A simple way I envision my savings goal for a MacBook Air is by watching reviews, unboxings, and news about the device. It’s the easiest way that inspires me to save for it, as I want to get one as soon as possible.

You can do something similar like if you’re saving for a new car, print out photos of your dream car and hang them up in your office.

Or, if you’re saving for a down payment for a home, browse houses on Zillow or Trulia every week. It’ll inspire you to save as much money as possible because you’ll want to own a home too.

It’s the simple act of seeing your goal repetitively that’ll make you want to save for it faster.

motivation to save money

5. Read Personal Finance Books

Suppose you’re still uninspired by the concept of saving money and personal finance. In that case, your next best bet is to read some personal finance books.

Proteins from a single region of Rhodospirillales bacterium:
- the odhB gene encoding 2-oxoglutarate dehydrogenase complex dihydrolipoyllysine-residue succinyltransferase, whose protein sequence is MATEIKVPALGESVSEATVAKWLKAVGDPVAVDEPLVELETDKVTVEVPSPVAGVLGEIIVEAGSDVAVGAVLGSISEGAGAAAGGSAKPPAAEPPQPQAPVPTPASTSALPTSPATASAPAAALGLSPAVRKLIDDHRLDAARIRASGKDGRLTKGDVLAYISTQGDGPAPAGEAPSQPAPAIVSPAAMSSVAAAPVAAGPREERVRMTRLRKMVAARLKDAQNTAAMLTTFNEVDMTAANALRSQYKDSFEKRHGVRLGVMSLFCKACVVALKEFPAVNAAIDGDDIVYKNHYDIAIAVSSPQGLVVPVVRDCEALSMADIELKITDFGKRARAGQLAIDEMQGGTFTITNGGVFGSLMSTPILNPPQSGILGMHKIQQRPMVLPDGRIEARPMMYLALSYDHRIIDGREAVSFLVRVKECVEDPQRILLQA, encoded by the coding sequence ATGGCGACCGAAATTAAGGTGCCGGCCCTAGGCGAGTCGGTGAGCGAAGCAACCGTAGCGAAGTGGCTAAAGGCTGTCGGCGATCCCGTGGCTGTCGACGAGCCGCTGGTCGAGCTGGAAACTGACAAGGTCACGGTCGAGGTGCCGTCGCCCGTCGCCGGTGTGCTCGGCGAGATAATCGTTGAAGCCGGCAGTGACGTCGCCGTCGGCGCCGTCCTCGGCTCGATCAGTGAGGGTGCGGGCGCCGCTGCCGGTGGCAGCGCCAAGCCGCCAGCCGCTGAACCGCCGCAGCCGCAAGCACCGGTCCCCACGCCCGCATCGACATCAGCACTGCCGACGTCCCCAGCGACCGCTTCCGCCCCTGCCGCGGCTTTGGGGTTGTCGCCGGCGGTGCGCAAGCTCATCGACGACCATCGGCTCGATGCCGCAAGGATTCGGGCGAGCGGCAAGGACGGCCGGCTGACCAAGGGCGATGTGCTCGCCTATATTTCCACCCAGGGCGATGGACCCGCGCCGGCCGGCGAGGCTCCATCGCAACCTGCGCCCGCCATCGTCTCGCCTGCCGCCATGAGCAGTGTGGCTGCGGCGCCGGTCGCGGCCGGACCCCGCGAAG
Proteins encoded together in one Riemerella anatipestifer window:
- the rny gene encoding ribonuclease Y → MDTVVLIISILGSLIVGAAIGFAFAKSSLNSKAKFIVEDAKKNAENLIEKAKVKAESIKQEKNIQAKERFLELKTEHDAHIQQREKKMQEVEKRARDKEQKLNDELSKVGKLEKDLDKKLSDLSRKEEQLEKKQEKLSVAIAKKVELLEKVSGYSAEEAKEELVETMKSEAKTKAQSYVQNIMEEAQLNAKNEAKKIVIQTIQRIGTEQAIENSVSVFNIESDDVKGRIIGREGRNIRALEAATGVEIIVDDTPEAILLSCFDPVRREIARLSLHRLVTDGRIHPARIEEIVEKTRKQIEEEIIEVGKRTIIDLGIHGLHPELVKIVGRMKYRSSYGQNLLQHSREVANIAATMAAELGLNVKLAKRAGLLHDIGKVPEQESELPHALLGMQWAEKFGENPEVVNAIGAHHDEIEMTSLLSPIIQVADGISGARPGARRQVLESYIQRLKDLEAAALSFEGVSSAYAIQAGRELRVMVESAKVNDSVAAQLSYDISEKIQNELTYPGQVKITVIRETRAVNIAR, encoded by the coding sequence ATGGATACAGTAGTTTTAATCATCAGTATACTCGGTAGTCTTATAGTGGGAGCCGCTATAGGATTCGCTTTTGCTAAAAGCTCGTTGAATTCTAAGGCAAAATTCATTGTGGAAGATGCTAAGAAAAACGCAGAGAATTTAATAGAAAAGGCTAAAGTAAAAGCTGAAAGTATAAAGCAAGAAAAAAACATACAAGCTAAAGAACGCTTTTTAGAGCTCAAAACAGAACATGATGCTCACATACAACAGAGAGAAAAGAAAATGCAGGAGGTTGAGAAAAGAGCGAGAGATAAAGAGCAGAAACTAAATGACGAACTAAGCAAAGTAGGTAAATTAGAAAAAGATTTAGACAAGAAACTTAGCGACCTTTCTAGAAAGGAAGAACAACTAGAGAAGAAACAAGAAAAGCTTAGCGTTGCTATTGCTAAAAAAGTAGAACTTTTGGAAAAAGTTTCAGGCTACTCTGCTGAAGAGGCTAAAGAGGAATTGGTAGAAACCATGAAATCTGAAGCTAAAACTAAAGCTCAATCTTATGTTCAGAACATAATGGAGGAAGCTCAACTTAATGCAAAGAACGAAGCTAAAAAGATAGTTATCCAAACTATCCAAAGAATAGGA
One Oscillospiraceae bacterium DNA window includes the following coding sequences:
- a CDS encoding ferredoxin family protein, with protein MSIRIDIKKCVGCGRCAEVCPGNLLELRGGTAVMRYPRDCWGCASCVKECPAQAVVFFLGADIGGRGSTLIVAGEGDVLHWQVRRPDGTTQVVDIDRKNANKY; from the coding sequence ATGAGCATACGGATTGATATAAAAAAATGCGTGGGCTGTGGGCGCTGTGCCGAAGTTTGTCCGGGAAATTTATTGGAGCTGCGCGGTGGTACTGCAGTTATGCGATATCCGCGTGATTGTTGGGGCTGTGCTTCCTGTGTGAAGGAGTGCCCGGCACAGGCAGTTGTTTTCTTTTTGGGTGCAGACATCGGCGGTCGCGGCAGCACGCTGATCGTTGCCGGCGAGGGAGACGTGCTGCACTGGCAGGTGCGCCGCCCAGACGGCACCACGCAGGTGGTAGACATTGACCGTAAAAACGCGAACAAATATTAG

Personal finance books are ideal for teaching you everything you need to know about personal finance. They are great for instilling ideas of saving money, investing, retiring early, and more.

If I can’t motivate you to save money, maybe it’ll be best to read books from those who have succeeded and are financially free.

Best personal finance books:

  • I Will Teach You To Be Rich, by Ramit Sethi: A laid out plan on how to enjoy your money without feeling guilty. Sethi proposes a method of Conscious Spending rather than budgeting, so you save money while still spending it without the feeling of guilt.
  • The Simple Path to Wealth, by JL Collins: A book that will teach you about the power of compound interest. Collins’s book will teach you everything you need to know about compounding money, saving, making more money, and the 4% rule. It’s one of the best finance books to read in 2022.
  • The Automatic Millionaire, by David Bach: A book on how to acquire wealth. Bach offers strategies and tips that readers should follow to become financially free. While this book is targeted towards Americans (401k’s and Roth IRA’s), the information is still highly valuable.

While there are dozen of finance books to choose from, those three will help you grasp the concept of financial freedom and saving money.

6. Using a Savings Jar

Another fun way to find the motivation to save money is by using a savings jar.